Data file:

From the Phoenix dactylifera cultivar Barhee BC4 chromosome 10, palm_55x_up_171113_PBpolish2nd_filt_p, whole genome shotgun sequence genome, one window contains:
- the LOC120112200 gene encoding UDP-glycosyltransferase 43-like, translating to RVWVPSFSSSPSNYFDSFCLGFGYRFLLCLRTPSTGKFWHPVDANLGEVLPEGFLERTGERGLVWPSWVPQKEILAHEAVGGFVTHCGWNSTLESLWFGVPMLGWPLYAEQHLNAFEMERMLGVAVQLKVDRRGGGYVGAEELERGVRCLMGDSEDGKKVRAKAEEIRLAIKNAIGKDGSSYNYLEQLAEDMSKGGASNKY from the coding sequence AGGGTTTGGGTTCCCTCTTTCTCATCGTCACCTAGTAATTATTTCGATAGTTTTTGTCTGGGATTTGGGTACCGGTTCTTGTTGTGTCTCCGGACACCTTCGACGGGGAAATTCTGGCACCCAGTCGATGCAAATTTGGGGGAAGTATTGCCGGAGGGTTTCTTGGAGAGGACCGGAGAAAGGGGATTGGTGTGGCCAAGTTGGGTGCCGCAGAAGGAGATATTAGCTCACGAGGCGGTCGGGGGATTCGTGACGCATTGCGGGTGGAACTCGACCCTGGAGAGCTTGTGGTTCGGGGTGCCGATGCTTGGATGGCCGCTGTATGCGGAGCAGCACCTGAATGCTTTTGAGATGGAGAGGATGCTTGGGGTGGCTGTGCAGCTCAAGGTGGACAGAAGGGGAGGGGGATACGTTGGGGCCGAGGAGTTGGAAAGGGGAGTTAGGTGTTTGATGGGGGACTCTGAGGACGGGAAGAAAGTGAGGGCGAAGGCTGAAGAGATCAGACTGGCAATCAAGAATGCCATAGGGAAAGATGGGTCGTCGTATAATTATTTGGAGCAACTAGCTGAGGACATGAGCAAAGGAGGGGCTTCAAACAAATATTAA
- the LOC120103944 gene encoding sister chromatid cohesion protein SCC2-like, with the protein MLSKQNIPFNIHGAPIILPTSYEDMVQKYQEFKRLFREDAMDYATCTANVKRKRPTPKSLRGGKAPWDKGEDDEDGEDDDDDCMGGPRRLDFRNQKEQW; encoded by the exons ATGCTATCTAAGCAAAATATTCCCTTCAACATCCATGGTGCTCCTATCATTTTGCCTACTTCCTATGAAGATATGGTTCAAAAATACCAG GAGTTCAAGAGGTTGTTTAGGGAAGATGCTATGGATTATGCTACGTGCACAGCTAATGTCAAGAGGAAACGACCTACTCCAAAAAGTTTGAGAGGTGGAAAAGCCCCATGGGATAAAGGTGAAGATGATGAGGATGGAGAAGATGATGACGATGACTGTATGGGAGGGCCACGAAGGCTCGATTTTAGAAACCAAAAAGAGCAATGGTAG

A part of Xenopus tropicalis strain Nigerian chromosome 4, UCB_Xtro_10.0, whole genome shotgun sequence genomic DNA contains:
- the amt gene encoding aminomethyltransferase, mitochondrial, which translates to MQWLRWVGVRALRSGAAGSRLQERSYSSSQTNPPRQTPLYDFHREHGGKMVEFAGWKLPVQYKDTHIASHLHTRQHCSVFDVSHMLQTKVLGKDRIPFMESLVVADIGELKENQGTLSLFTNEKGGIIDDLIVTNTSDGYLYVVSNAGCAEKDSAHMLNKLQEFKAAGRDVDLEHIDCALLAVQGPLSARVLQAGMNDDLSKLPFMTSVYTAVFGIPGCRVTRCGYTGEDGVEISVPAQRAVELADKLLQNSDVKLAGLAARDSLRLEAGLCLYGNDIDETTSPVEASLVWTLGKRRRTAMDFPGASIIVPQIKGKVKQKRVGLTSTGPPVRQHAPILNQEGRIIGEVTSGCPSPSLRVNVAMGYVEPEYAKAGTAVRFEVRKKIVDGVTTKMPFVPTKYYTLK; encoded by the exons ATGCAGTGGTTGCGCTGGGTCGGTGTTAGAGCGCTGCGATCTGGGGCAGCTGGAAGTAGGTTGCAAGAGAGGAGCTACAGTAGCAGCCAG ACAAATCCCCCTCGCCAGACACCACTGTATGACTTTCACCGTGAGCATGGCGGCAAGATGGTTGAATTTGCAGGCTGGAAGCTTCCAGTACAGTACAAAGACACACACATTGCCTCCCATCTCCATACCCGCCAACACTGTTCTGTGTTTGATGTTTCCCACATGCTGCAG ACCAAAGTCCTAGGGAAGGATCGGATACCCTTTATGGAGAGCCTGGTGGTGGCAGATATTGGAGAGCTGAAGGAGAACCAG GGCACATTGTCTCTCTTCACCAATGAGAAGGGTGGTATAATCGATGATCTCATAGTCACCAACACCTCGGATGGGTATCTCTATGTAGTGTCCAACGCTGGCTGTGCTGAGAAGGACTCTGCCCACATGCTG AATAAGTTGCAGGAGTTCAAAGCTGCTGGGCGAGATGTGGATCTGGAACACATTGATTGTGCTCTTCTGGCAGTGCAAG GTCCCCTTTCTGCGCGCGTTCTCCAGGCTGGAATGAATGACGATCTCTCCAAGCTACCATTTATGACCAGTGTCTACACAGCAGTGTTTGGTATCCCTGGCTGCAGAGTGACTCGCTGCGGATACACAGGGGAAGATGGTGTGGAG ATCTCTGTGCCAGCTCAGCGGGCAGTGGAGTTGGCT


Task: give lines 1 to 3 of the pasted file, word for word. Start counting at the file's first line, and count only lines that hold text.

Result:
From the Phoenix dactylifera cultivar Barhee BC4 chromosome 10, palm_55x_up_171113_PBpolish2nd_filt_p, whole genome shotgun sequence genome, one window contains:
- the LOC120112200 gene encoding UDP-glycosyltransferase 43-like, translating to RVWVPSFSSSPSNYFDSFCLGFGYRFLLCLRTPSTGKFWHPVDANLGEVLPEGFLERTGERGLVWPSWVPQKEILAHEAVGGFVTHCGWNSTLESLWFGVPMLGWPLYAEQHLNAFEMERMLGVAVQLKVDRRGGGYVGAEELERGVRCLMGDSEDGKKVRAKAEEIRLAIKNAIGKDGSSYNYLEQLAEDMSKGGASNKY from the coding sequence AGGGTTTGGGTTCCCTCTTTCTCATCGTCACCTAGTAATTATTTCGATAGTTTTTGTCTGGGATTTGGGTACCGGTTCTTGTTGTGTCTCCGGACACCTTCGACGGGGAAATTCTGGCACCCAGTCGATGCAAATTTGGGGGAAGTATTGCCGGAGGGTTTCTTGGAGAGGACCGGAGAAAGGGGATTGGTGTGGCCAAGTTGGGTGCCGCAGAAGGAGATATTAGCTCACGAGGCGGTCGGGGGATTCGTGACGCATTGCGGGTGGAACTCGACCCTGGAGAGCTTGTGGTTCGGGGTGCCGATGCTTGGATGGCCGCTGTATGCGGAGCAGCACCTGAATGCTTTTGAGATGGAGAGGATGCTTGGGGTGGCTGTGCAGCTCAAGGTGGACAGAAGGGGAGGGGGATACGTTGGGGCCGAGGAGTTGGAAAGGGGAGTTAGGTGTTTGATGGGGGACTCTGAGGACGGGAAGAAAGTGAGGGCGAAGGCTGAAGAGATCAGACTGGCAATCAAGAATGCCATAGGGAAAGATGGGTCGTCGTATAATTATTTGGAGCAACTAGCTGAGGACATGAGCAAAGGAGGGGCTTCAAACAAATATTAA
- the LOC120103944 gene encoding sister chromatid cohesion protein SCC2-like, with the protein MLSKQNIPFNIHGAPIILPTSYEDMVQKYQEFKRLFREDAMDYATCTANVKRKRPTPKSLRGGKAPWDKGEDDEDGEDDDDDCMGGPRRLDFRNQKEQW; encoded by the exons ATGCTATCTAAGCAAAATATTCCCTTCAACATCCATGGTGCTCCTATCATTTTGCCTACTTCCTATGAAGATATGGTTCAAAAATACCAG GAGTTCAAGAGGTTGTTTAGGGAAGATGCTATGGATTATGCTACGTGCACAGCTAATGTCAAGAGGAAACGACCTACTCCAAAAAGTTTGAGAGGTGGAAAAGCCCCATGGGATAAAGGTGAAGATGATGAGGATGGAGAAGATGATGACGATGACTGTATGGGAGGGCCACGAAGGCTCGATTTTAGAAACCAAAAAGAGCAATGGTAG